Last week both the Republicans and Democrats once again hit the debate stage. In this post, we discuss how the frontrunners in both parties compare in the ways they orient to power, achievement, and affiliation. Similar approaches were studied by David McClelland in the 1950s which resulted in his theory of human motivation which proposed three central needs that drive people’s lives:
- Need for power — driven by prestige, control, status, and influence over others
- Need for achievement — driven by succeeding, accomplishing goals and overcoming challenges
- Need for affiliation — motivated by close relationships with others
Whereas McClelland viewed power, achievement, and affiliation as basic motives that could drive people to behave, we think of them more as orientations. That is, people differ in the degree to which they pay attention to these dimensions in their everyday actions. By understanding how political candidates are naturally orienting to these dimensions, we can discern what is important to them.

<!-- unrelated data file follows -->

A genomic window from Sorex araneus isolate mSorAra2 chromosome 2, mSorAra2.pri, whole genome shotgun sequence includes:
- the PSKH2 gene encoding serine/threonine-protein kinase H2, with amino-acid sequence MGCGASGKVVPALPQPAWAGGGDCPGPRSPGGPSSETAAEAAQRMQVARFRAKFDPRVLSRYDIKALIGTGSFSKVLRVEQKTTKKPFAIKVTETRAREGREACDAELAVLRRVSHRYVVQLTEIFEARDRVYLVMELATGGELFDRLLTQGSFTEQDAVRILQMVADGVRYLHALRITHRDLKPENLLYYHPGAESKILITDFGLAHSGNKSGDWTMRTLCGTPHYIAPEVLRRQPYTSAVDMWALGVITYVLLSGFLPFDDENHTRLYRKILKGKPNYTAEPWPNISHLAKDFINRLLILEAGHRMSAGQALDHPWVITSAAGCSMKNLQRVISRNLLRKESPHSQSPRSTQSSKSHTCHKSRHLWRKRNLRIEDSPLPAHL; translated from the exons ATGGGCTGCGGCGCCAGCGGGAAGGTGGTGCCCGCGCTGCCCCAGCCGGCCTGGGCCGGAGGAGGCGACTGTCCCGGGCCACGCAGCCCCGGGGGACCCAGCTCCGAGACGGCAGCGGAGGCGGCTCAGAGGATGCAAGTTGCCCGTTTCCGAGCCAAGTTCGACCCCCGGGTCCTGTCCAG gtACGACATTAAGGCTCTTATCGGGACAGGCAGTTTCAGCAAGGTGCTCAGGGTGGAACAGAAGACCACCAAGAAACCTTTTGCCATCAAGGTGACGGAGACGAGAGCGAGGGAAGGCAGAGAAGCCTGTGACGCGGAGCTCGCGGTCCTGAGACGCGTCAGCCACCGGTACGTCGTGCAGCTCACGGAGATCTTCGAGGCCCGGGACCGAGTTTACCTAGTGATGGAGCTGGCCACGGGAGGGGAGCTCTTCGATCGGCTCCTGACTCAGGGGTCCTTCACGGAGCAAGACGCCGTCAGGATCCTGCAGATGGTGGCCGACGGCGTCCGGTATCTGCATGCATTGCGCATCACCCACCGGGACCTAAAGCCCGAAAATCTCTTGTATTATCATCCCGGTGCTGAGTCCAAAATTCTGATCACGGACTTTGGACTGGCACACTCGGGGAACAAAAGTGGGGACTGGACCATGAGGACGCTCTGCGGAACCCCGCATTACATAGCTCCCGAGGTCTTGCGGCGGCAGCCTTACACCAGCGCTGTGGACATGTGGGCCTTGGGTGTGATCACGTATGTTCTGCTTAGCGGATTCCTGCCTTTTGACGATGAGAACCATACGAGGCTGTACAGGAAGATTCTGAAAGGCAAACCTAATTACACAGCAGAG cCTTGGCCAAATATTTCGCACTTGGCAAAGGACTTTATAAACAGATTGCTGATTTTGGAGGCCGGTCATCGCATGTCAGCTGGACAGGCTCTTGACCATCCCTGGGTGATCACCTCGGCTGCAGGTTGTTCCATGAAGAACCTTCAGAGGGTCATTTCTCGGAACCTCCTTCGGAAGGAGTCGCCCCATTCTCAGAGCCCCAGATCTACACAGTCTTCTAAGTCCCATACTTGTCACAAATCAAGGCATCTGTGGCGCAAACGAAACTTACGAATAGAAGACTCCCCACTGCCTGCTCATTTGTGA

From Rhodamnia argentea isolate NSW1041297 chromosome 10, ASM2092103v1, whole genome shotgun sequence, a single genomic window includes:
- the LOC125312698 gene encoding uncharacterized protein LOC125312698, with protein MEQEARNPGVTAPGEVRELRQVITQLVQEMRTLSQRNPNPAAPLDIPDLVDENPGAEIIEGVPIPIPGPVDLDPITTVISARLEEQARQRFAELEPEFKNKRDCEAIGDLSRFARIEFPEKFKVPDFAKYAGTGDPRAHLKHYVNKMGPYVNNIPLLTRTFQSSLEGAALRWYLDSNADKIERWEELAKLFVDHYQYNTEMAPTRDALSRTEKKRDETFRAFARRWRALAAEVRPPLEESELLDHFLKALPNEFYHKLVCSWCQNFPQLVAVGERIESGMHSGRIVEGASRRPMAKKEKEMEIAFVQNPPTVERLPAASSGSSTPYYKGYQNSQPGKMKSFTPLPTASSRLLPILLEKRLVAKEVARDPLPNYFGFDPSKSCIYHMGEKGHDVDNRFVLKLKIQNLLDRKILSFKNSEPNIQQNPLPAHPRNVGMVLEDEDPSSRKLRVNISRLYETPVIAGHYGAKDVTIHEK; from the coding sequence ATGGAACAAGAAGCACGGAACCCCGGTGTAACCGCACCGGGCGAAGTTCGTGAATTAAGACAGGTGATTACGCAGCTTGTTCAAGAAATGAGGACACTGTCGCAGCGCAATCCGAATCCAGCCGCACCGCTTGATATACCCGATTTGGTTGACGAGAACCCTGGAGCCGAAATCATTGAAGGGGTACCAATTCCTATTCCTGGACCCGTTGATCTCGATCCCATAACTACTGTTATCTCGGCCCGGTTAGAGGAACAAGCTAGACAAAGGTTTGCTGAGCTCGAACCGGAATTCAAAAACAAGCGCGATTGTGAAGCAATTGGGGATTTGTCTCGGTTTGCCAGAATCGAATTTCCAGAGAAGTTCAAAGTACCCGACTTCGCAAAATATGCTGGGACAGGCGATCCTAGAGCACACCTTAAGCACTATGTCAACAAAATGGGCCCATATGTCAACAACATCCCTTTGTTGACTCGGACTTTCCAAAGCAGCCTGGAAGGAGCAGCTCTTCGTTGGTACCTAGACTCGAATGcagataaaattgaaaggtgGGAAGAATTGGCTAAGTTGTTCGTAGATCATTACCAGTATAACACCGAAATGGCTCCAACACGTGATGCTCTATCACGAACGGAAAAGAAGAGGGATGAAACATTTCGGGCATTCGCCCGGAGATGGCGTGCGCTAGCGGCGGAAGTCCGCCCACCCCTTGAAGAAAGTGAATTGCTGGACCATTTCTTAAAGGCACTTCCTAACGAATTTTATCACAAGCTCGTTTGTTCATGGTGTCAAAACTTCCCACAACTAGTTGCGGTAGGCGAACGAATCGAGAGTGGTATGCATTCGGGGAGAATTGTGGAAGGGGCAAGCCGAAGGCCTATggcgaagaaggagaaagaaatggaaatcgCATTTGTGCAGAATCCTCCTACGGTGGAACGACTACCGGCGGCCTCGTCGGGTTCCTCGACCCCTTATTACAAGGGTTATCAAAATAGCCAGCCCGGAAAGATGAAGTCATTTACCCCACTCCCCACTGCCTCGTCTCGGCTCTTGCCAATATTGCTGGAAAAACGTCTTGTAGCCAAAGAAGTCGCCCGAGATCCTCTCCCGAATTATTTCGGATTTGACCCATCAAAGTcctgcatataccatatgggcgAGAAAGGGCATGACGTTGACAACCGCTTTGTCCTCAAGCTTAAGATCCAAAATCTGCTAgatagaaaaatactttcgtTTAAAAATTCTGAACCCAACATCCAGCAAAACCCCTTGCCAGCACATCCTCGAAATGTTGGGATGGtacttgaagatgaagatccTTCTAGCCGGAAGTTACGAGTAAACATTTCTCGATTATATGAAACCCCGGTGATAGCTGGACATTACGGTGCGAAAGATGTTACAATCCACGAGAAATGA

Consider power orientation. Those who attend to power automatically assess others by how much status or influence they have. In debates, for example, candidates high in power orientation will use words such as leader or follower, demand, weak, or powerful. When they walk into a room, power-oriented people naturally pick out who has the most and the least power. Interestingly, people with high power orientation could be people who themselves are powerful or weak. Their own level of power can be independent of how closely they are monitoring others’ power. David Winter, a student of David McClelland, studied power motivation of presidential speeches using a content analytic strategy. He found Lyndon Johnson, John F. Kennedy, and Franklin D. Roosevelt to be particularly high in power which he argued was related to their political effectiveness and aggression.